New regulatory enforcement makes 2020 big year for biometrics, execs say
Regulations for authenticating transactions and protecting privacy will continue to evolve in 2020, with companies gearing up for PSD2’s Strong Customer Authentication (SCA) requirement, and Veridium is expecting standards such as the FIDO 2.0 protocol to play a major role in ensuring firms achieve compliance.
“Our FIDO 2.0 certification is part of a strategy to put compliance rigour at the centre of our value proposition to companies operating in a range of sectors, delivering a strong, passwordless authentication experience without compromising convenience,” says Veridium CPO John Spencer. “Conducting suitable and efficient risk assessments as part of this is crucial to ensure we provide the highest level of safety to both our employees and end-users.”
Regulations like SCA could also represent an opportunity to meet that need by leveraging biometrics, according to Spencer.
“It’s key that the biometric industry embraces the rapid evolution of regulations and certifications that are being issued,” he explains. “The FCA’s regulatory sandbox allows organisations to test innovative propositions in the market with real consumers. This ensures that compliance is woven into their service propositions, to produce the best outcomes for businesses and their end customers. This is ultimately in the interest of the public as it impacts a range of sectors, improving services, and strengthening security for consumers.”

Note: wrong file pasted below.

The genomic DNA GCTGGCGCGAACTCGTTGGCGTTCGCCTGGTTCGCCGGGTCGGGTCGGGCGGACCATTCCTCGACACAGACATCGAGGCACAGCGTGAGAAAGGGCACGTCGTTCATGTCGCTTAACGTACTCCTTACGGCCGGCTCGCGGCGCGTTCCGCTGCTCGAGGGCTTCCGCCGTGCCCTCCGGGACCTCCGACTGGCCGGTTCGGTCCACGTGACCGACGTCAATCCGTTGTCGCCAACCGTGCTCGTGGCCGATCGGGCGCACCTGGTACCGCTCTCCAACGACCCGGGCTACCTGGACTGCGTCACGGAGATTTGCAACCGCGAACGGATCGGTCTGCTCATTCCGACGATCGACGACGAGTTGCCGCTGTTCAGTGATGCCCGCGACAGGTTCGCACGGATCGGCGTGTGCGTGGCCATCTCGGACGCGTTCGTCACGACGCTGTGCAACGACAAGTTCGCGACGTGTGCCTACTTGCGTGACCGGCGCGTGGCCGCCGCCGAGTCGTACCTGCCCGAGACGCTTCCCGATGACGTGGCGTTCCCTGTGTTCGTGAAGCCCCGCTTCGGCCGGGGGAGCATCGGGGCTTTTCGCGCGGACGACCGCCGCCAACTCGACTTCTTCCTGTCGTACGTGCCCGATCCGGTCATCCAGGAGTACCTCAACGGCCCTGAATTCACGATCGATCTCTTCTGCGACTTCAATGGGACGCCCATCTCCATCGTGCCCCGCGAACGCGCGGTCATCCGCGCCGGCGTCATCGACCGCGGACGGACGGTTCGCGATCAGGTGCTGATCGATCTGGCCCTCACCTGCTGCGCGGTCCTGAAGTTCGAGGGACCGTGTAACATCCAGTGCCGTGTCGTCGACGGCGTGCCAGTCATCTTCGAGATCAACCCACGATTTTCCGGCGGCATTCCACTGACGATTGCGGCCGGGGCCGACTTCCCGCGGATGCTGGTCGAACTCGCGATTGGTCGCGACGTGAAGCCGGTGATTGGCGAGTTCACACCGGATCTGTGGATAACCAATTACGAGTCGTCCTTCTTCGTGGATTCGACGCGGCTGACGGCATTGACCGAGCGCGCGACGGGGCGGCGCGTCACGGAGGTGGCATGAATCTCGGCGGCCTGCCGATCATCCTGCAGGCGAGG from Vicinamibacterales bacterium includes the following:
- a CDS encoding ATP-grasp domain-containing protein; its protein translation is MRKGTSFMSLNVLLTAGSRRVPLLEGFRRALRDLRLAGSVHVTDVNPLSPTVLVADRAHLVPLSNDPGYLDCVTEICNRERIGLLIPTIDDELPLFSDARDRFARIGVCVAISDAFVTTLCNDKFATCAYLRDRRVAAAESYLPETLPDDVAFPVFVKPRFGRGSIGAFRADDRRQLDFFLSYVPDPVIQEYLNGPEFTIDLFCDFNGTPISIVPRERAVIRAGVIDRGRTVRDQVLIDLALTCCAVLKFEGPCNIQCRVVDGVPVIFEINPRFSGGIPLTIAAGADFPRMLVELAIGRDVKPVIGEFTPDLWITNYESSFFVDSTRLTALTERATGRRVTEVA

Keith McGill, head of Fraud & ID at Equifax, also notes the impending enforcement of SCA in 2021 as a major factor in biometrics adoption, and notes that research by Cifas suggests an increase in ID fraud last year.
“As the strongest form of authentication, the benefits of biometric solutions are two-fold, stemming the tide of third-party fraud losses and offering a sleeker customer experience,” McGill says. “Brits are increasingly on board, with nearly three quarters happy to do away with pins and passwords to access their mobile phones in favour of a biometric solution. The challenge for businesses is crafting optimal deployment routes to harness this potential.”
Adding a biometric security layer to payment processes meets the multi-factor requirements of SCA, but the challenge for retailers is to do so without adding friction to the process, causing abandoned online shopping carts, according to the Equifax announcement.
“With the risk landscape more pronounced than ever, there’s no doubt that businesses must take increasing precautions to protect consumers, so expect biometrics to have a more hands-on role in the fight against identity theft,” states McGill.
As TypingDNA sets out its plans to address this looming market as a focus following its recently-announced $7 million Series A funding round, the company notes that behavioral biometrics, which perform authentication in the background of a transaction, are approved by the European Banking Authority for meeting PSD2 requirements. Keystroke dynamics can also improve the security of card-not-present transactions by leveraging the leading 3D Secure protocol.
“Keyboards are incorporated in almost any device today, making typing behavior the most widely available user biometric,” TypingDNA CEO and Co-founder Raul Popa explains in a blog post. “This round of funding will allow us to further our mission to provide user-friendly, non-intrusive biometrics and increased security to people around the world.”
“With global regulation impacting face-recognition-based authentication and hackers targeting SMS-based two-factor authentication, typing biometrics is the best form of identifying people without compromising privacy or security,” comments Darian Shirazi, general partner at Gradient Ventures, which led the funding round.
TypingDNA also says it is planning to add staff in New York, London, Bucharest, and Oradea.